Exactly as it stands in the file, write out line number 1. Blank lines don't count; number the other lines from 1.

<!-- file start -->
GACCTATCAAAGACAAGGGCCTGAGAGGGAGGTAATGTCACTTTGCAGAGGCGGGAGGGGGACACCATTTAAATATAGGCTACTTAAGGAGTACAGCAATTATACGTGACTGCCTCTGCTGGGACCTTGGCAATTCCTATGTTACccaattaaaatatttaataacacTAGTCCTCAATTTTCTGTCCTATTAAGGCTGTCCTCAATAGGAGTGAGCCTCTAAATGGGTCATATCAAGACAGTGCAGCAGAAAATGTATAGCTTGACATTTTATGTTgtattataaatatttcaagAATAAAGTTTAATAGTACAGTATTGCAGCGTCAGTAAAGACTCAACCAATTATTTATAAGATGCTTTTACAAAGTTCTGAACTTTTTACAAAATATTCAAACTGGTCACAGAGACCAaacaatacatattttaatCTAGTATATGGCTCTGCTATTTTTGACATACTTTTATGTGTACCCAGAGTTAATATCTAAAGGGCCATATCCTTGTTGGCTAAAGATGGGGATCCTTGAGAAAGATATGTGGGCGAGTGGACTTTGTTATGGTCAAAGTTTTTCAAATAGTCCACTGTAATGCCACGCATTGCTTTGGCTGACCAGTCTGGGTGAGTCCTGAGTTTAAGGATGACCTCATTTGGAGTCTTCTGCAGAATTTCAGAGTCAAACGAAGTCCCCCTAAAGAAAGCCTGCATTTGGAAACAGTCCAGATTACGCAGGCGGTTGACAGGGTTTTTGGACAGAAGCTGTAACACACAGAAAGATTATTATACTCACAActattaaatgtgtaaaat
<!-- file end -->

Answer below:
GACCTATCAAAGACAAGGGCCTGAGAGGGAGGTAATGTCACTTTGCAGAGGCGGGAGGGGGACACCATTTAAATATAGGCTACTTAAGGAGTACAGCAATTATACGTGACTGCCTCTGCTGGGACCTTGGCAATTCCTATGTTACccaattaaaatatttaataacacTAGTCCTCAATTTTCTGTCCTATTAAGGCTGTCCTCAATAGGAGTGAGCCTCTAAATGGGTCATATCAAGACAGTGCAGCAGAAAATGTATAGCTTGACATTTTATGTTgtattataaatatttcaagAATAAAGTTTAATAGTACAGTATTGCAGCGTCAGTAAAGACTCAACCAATTATTTATAAGATGCTTTTACAAAGTTCTGAACTTTTTACAAAATATTCAAACTGGTCACAGAGACCAaacaatacatattttaatCTAGTATATGGCTCTGCTATTTTTGACATACTTTTATGTGTACCCAGAGTTAATATCTAAAGGGCCATATCCTTGTTGGCTAAAGATGGGGATCCTTGAGAAAGATATGTGGGCGAGTGGACTTTGTTATGGTCAAAGTTTTTCAAATAGTCCACTGTAATGCCACGCATTGCTTTGGCTGACCAGTCTGGGTGAGTCCTGAGTTTAAGGATGACCTCATTTGGAGTCTTCTGCAGAATTTCAGAGTCAAACGAAGTCCCCCTAAAGAAAGCCTGCATTTGGAAACAGTCCAGATTACGCAGGCGGTTGACAGGGTTTTTGGACAGAAGCTGTAACACACAGAAAGATTATTATACTCACAActattaaatgtgtaaaat